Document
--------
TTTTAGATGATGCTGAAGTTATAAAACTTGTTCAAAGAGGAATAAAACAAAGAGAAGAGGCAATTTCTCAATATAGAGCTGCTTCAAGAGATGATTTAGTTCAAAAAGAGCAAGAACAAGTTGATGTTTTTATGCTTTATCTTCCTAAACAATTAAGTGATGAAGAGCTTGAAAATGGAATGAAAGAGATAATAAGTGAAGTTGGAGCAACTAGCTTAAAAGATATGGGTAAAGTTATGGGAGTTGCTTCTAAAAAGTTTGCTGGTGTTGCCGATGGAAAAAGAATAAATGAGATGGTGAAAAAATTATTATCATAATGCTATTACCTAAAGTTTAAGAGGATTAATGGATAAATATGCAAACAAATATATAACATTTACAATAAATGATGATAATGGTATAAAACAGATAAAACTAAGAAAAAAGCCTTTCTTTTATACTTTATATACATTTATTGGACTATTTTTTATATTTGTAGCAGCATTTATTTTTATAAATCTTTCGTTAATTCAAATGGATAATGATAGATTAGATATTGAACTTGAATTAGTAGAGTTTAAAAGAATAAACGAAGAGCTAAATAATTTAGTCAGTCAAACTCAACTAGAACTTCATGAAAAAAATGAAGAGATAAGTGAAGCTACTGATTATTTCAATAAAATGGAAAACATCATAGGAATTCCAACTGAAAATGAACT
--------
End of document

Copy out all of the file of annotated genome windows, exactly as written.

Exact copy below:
TTTTAGATGATGCTGAAGTTATAAAACTTGTTCAAAGAGGAATAAAACAAAGAGAAGAGGCAATTTCTCAATATAGAGCTGCTTCAAGAGATGATTTAGTTCAAAAAGAGCAAGAACAAGTTGATGTTTTTATGCTTTATCTTCCTAAACAATTAAGTGATGAAGAGCTTGAAAATGGAATGAAAGAGATAATAAGTGAAGTTGGAGCAACTAGCTTAAAAGATATGGGTAAAGTTATGGGAGTTGCTTCTAAAAAGTTTGCTGGTGTTGCCGATGGAAAAAGAATAAATGAGATGGTGAAAAAATTATTATCATAATGCTATTACCTAAAGTTTAAGAGGATTAATGGATAAATATGCAAACAAATATATAACATTTACAATAAATGATGATAATGGTATAAAACAGATAAAACTAAGAAAAAAGCCTTTCTTTTATACTTTATATACATTTATTGGACTATTTTTTATATTTGTAGCAGCATTTATTTTTATAAATCTTTCGTTAATTCAAATGGATAATGATAGATTAGATATTGAACTTGAATTAGTAGAGTTTAAAAGAATAAACGAAGAGCTAAATAATTTAGTCAGTCAAACTCAACTAGAACTTCATGAAAAAAATGAAGAGATAAGTGAAGCTACTGATTATTTCAATAAAATGGAAAACATCATAGGAATTCCAACTGAAAATGAACT